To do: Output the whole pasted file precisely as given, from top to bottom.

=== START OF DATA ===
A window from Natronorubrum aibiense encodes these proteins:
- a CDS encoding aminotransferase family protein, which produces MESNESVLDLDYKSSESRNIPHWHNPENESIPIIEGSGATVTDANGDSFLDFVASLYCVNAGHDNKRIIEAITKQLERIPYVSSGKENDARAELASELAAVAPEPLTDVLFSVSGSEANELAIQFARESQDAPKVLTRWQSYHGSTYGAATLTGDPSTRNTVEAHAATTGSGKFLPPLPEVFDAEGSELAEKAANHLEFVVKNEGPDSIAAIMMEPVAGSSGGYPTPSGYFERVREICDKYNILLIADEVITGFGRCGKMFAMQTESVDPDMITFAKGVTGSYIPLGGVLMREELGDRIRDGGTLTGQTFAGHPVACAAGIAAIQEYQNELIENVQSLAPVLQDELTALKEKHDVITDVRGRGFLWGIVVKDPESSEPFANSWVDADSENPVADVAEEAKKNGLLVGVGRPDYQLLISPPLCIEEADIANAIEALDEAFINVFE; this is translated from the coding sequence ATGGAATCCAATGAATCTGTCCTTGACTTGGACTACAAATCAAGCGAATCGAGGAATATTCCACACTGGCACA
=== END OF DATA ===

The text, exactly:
A window from Natronorubrum aibiense encodes these proteins:
- a CDS encoding aminotransferase family protein, which produces MESNESVLDLDYKSSESRNIPHWHNPENESIPIIEGSGATVTDANGDSFLDFVASLYCVNAGHDNKRIIEAITKQLERIPYVSSGKENDARAELASELAAVAPEPLTDVLFSVSGSEANELAIQFARESQDAPKVLTRWQSYHGSTYGAATLTGDPSTRNTVEAHAATTGSGKFLPPLPEVFDAEGSELAEKAANHLEFVVKNEGPDSIAAIMMEPVAGSSGGYPTPSGYFERVREICDKYNILLIADEVITGFGRCGKMFAMQTESVDPDMITFAKGVTGSYIPLGGVLMREELGDRIRDGGTLTGQTFAGHPVACAAGIAAIQEYQNELIENVQSLAPVLQDELTALKEKHDVITDVRGRGFLWGIVVKDPESSEPFANSWVDADSENPVADVAEEAKKNGLLVGVGRPDYQLLISPPLCIEEADIANAIEALDEAFINVFE; this is translated from the coding sequence ATGGAATCCAATGAATCTGTCCTTGACTTGGACTACAAATCAAGCGAATCGAGGAATATTCCACACTGGCACA